POWERS, Mich. (WZMQ) – On Monday morning, nurses at a long-term care facility in Menominee County picketed outside their workplace in response to stalled wage negotiations.
Pinecrest Medical Care Facility workers in the Service Employees International Union held signs and waved at honking drivers to spread awareness about the unfair wages they say they are receiving.
“We would like to be comparable with other facilities,” said Pinecrest LPN Kasse Wellman. “We are one of the lowest–or one of the lowest–in the entire U.P. There are county facilities who are dollars above us and other facilities that are close to ten dollars above what we make.”
Wellman says the most an LPN can make working at Pinecrest is $22.60.
“We’re willing to negotiate,” she said. “We’ve tried to present things on the basis of years as a nurse. If you’ve been here for a year, that’s different than if you’ve given twenty years of service.”
Wellman says due to low wages, Pinecrest only meets the state’s minimum staffing requirement. She and others often fill in the gaps by coming in on their days off, stretching themselves thin in the process.
“I can’t not come in and take care of someone because it’s my day off,” said Wellman, who attended the demonstration after getting off of a 12-hour shift. “I mean, these are people who I care about. Yeah, I like my days off too, but that could be your grandma or grandpa that needs to be taken care of.”
LPN Mason Wallace says while Pinecrest currently cares for 62 residents, the facility has the capacity to hold more than double that number.
“We have people that are sitting in local hospital beds for days on weeks because they simply can’t get admitted to a long-term care facility,” he said. “We have the space available and we have the best to offer them. We just don’t have the nurses on staff to provide excellent nursing care that everybody deserves to receive and should expect to receive.”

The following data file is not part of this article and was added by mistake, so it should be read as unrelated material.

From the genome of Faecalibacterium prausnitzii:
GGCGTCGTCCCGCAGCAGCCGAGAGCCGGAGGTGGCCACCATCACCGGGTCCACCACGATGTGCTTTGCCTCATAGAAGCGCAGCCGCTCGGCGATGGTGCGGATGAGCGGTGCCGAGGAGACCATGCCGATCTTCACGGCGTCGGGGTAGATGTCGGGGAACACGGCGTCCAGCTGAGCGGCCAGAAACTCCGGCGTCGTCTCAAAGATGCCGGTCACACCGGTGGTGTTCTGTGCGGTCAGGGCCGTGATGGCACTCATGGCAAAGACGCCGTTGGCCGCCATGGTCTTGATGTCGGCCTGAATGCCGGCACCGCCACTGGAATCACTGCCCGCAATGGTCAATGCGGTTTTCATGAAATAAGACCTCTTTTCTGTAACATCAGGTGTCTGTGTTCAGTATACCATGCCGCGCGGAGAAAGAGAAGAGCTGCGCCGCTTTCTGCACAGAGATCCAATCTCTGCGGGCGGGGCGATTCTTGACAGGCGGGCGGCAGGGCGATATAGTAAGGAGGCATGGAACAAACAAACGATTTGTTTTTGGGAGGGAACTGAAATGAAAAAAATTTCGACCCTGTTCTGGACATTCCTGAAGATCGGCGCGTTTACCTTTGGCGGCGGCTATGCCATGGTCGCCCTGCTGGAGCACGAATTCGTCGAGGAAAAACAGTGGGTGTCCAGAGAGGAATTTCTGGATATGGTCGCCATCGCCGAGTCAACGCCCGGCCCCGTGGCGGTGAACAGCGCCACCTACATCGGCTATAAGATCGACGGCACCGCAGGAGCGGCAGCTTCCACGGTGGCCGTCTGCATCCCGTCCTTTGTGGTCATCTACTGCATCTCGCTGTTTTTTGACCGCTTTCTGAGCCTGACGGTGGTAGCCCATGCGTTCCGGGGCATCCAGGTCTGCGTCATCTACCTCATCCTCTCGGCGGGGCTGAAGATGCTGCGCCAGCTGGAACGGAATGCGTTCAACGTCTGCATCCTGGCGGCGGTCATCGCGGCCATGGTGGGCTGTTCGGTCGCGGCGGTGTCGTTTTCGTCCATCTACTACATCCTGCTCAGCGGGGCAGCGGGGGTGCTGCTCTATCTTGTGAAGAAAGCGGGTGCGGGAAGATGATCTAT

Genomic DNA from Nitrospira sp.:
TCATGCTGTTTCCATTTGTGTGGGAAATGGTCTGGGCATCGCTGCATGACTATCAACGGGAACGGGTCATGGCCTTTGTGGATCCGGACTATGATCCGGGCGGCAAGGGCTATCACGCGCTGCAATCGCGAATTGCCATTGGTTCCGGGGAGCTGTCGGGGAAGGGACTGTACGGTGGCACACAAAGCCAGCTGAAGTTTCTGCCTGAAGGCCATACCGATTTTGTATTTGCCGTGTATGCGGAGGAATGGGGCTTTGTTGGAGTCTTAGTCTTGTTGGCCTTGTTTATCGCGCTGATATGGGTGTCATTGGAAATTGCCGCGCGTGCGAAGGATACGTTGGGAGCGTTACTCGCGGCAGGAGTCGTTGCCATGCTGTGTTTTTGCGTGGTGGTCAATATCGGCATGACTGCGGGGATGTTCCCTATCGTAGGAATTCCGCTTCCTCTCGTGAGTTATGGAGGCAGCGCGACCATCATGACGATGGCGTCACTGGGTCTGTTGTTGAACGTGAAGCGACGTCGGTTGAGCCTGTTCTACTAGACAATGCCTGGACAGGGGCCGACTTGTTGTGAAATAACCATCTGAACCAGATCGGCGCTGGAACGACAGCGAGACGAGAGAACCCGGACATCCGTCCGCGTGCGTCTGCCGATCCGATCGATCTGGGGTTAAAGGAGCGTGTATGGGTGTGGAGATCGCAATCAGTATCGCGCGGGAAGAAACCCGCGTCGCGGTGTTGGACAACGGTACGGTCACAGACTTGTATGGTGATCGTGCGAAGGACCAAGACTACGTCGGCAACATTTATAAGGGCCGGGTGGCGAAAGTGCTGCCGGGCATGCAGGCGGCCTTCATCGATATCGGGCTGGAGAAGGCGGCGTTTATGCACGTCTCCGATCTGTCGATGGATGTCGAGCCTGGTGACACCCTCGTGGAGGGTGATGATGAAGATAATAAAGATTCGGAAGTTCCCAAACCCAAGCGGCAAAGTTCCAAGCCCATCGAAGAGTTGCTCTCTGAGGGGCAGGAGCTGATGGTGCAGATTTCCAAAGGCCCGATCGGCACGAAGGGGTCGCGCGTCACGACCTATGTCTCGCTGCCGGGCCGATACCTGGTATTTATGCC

Relatives of Pinecrest residents also picketed with workers to support the people who care for their loved ones.
“I’m there 25 – 30 hours a week, so I see what they do,” said Jean Billy, whose father resides at the facility. “They are such hard workers, and they deserve at least a wage that’s comparable to everybody else in the area.”
According to Pinecrest Chief Financial Officer Steve Dubord, workers were offered and turned down a 15% increase in pay. He says that would translate to approximately three dollars and fifty cents per regular work hour.
“LPNs that work an average of at least full time make $70,000 a year, which is $20,000 more than the state median,” said Dubord.
Dubord also says Pinecrest nurses make 47% more now than they did prior to the pandemic.
“[There has been] only about a 7% increase in hours worked,” he said. “Actually, it would be 3% increase of hours actually worked, the remaining is probably PTO and such. This was largely due to a provision they have in their contract that allows them to be paid at time and a half under multiple circumstances, so many of their hours are actually at default paid at time and a half. Their assessment that their current wages are below the market excludes that fact.”
However, Wallace says that 47% increase is due to the overtime pay nurses receive for filling in when the facility is short-staffed.
According to Wallace and Wellman, a fact-finding party is coming in to gather information from both sides to work toward a solution.